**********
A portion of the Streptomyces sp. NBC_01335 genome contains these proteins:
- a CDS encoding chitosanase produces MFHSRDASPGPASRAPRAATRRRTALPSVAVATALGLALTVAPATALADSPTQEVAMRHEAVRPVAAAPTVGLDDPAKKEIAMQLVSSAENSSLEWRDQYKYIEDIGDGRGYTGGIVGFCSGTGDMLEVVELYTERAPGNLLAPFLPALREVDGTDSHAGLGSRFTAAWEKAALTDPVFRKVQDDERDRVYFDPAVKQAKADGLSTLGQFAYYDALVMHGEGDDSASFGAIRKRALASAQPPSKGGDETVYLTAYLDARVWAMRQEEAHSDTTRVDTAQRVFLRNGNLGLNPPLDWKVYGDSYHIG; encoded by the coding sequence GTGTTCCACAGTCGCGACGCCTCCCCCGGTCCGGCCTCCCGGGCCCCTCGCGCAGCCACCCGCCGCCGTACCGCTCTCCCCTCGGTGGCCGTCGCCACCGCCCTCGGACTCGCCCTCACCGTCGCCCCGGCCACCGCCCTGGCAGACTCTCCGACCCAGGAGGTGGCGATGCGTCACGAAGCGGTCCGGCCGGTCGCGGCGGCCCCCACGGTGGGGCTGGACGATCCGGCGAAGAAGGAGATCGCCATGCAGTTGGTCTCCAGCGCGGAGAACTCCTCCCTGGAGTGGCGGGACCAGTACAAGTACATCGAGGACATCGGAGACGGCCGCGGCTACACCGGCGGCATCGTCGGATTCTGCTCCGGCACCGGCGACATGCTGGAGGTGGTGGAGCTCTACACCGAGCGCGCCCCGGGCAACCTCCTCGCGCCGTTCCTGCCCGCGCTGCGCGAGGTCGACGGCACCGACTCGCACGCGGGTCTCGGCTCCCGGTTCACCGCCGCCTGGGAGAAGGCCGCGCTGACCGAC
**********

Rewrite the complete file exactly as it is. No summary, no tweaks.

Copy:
A portion of the Streptomyces sp. NBC_01335 genome contains these proteins:
- a CDS encoding chitosanase produces MFHSRDASPGPASRAPRAATRRRTALPSVAVATALGLALTVAPATALADSPTQEVAMRHEAVRPVAAAPTVGLDDPAKKEIAMQLVSSAENSSLEWRDQYKYIEDIGDGRGYTGGIVGFCSGTGDMLEVVELYTERAPGNLLAPFLPALREVDGTDSHAGLGSRFTAAWEKAALTDPVFRKVQDDERDRVYFDPAVKQAKADGLSTLGQFAYYDALVMHGEGDDSASFGAIRKRALASAQPPSKGGDETVYLTAYLDARVWAMRQEEAHSDTTRVDTAQRVFLRNGNLGLNPPLDWKVYGDSYHIG; encoded by the coding sequence GTGTTCCACAGTCGCGACGCCTCCCCCGGTCCGGCCTCCCGGGCCCCTCGCGCAGCCACCCGCCGCCGTACCGCTCTCCCCTCGGTGGCCGTCGCCACCGCCCTCGGACTCGCCCTCACCGTCGCCCCGGCCACCGCCCTGGCAGACTCTCCGACCCAGGAGGTGGCGATGCGTCACGAAGCGGTCCGGCCGGTCGCGGCGGCCCCCACGGTGGGGCTGGACGATCCGGCGAAGAAGGAGATCGCCATGCAGTTGGTCTCCAGCGCGGAGAACTCCTCCCTGGAGTGGCGGGACCAGTACAAGTACATCGAGGACATCGGAGACGGCCGCGGCTACACCGGCGGCATCGTCGGATTCTGCTCCGGCACCGGCGACATGCTGGAGGTGGTGGAGCTCTACACCGAGCGCGCCCCGGGCAACCTCCTCGCGCCGTTCCTGCCCGCGCTGCGCGAGGTCGACGGCACCGACTCGCACGCGGGTCTCGGCTCCCGGTTCACCGCCGCCTGGGAGAAGGCCGCGCTGACCGAC